- Incorporate an equity lens throughout planning, implementation, and execution of strategies under economic security including education and employment, food insecurity, and housing/homelessness.
To be eligible for a Kaiser Permanente South Bay Medical Center Community Health grant, an applicant organization (or fiscal agent), must have operations in California and be one of the following types of nonprofit organizations:
- 501 (c)(3) tax-exempt organization with a 509 (a) designation indicating that the organization is not a private foundation
- A local, state, or federal government agency, including any of its subdivisions that perform substantial governmental functions
In addition, organizations must:
- Provide direct services to disadvantaged and/or underserved populations that address funding priorities identified in the Kaiser Permanente South Bay Service Area Community Health Needs Assessment
- Provide services within the geographic boundaries of Kaiser Permanente South Bay Service Area, which includes the communities of: Carson (90745, 90746, 90747), Compton (90220), Gardena (90247, 90248, 90249), Harbor City (90710), Hawthorne (90250), Hermosa Beach (90254), Lawndale (90260), Lomita (90717), Long Beach (90802, 90803, 90804, 90806, 90807, 90810, 90813, 90814, 90815, 90822), Los Angeles (90061), Manhattan Beach (90266), Palos Verdes Estates (90274), Rancho Palos Verdes (90275), Redondo Beach (90277, 90278), an Pedro (90731, 90732), Santa Catalina Island (90704), Signal Hill (90755), Torrance (90501, 90502, 90503, 90504, 90505, 90506), Wilmington (90744). Priority will be given to communities of significant health need highlighted in bold.
Kaiser Permanente South Bay Medical Center Community Health does not consider funding requests from international, social, recreational clubs, or for the following:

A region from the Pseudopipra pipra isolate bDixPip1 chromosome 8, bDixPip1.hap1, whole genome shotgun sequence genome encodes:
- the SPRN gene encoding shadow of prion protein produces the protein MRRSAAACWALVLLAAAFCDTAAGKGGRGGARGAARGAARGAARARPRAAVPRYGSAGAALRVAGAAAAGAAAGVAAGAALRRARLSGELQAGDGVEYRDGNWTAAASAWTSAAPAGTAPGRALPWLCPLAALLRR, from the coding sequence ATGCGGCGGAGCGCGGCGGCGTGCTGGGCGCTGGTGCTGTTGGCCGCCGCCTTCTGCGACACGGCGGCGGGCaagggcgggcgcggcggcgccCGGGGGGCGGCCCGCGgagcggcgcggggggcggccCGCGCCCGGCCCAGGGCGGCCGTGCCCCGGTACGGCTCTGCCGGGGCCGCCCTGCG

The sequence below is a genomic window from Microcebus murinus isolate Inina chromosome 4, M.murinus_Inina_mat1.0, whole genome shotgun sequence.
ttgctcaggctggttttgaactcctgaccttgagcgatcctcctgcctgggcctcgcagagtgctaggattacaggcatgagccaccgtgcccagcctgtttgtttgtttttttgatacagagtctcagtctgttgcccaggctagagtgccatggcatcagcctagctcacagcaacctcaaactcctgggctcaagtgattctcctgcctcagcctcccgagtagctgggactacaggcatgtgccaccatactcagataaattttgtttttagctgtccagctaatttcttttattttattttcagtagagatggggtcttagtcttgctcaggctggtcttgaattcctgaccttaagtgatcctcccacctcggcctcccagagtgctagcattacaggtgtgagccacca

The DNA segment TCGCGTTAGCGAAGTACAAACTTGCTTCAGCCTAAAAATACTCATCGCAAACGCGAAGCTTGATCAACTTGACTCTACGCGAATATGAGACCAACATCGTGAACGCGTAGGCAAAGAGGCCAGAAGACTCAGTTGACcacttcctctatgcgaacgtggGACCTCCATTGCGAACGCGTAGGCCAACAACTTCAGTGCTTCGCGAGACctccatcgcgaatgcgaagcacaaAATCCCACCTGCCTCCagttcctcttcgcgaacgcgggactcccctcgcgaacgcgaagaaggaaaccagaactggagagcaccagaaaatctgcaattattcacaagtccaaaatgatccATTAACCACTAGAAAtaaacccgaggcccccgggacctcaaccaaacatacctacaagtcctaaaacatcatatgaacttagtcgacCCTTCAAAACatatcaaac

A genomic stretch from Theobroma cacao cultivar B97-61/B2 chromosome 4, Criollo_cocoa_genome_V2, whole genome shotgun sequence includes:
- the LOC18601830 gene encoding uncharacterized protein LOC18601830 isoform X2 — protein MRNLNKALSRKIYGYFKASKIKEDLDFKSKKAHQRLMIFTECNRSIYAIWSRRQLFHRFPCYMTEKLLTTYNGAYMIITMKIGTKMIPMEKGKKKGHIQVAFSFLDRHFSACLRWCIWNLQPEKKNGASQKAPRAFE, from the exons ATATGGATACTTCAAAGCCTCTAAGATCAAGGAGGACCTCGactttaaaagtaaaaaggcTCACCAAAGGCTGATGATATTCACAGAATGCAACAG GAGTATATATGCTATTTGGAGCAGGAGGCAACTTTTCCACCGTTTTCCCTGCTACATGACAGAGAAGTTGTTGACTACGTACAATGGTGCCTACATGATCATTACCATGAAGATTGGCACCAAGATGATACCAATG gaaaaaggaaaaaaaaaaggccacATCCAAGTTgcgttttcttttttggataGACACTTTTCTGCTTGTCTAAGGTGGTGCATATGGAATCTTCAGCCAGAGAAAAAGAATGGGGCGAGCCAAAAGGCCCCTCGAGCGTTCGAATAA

- Sports teams and tournaments (e.g., golf tournaments, tennis events, walks, and runs)
- Religious purposes
- Partisan political activities
- Endowments or memorials
- Re-granting purposes to other organizations
Kaiser Permanente South Bay Medical Center will not consider requests from organizations that discriminate based on gender, age, economic status, educational background, race, color, ancestry, national origin, sexual orientation, gender expression, gender identity, or marital status in your programs, services, policies and administration. In addition, Community Health grants will not be awarded for activities, events, or programs organized or solely sponsored by alcohol, tobacco, pharmaceutical companies, or companies that produce firearms.
We generally do not provide grants for academic research, capital campaigns, event sponsorships (including community health fairs), or political campaigns.
The aim of this program is to ensure equity is at the forefront of our community health partnerships from development to evaluation. In keeping with this goal, priority will be given to:
- Organizations, collaboratives, or programs supporting and partnering with high need populations (racial/ethnic groups with health and economic disparities, seniors, youth, formerly incarcerated, veterans, LGBTQ, etc.) and geographic communities (listed above in bold).
- Community-based programs, projects, or collaboratives that traditionally have not received funding due to lack of capacity.
- Organizations and programs utilizing screening tools and adopting interventions to address each health need that are culturally appropriate and reflective of the communities we serve.
- Requests should only include support for specific community-based programs, projects, or services closely aligned with Kaiser Permanente South Bay’s health needs and strategic priority areas.
- Community-informed capacity building, core operating support, and programmatic funding requests will be considered.
- Grant objectives are specific, measurable, action-oriented, and time-defined.
- Grant outcomes clearly indicate what will change as a result of the proposed request.
- Grant budget includes other sources of funding (may include individual donations) and demonstrates sustainability.
- Population to be served is clearly defined and high-priority based on ethnic and geographic disparities, low-income and high health risks.
- Repeating grant applicant has a positive reporting and evaluation history of previous grant awards.
Grant Awards: Approximately 18 organizations may be awarded up to $40,000 over an 18-month grant period.
- Grant Term: July 1, 2020 – December 31, 2021
To view your submitted application click here.
NOTE: Only one (1) application will be accepted per organization per cycle
By the Numbers
Looking for CHNA Reports?
You can find all the CHNA Reports organized by Year and Medical Center in the Community Health Needs Assessment (CHNA) Section of the Service Areas Page.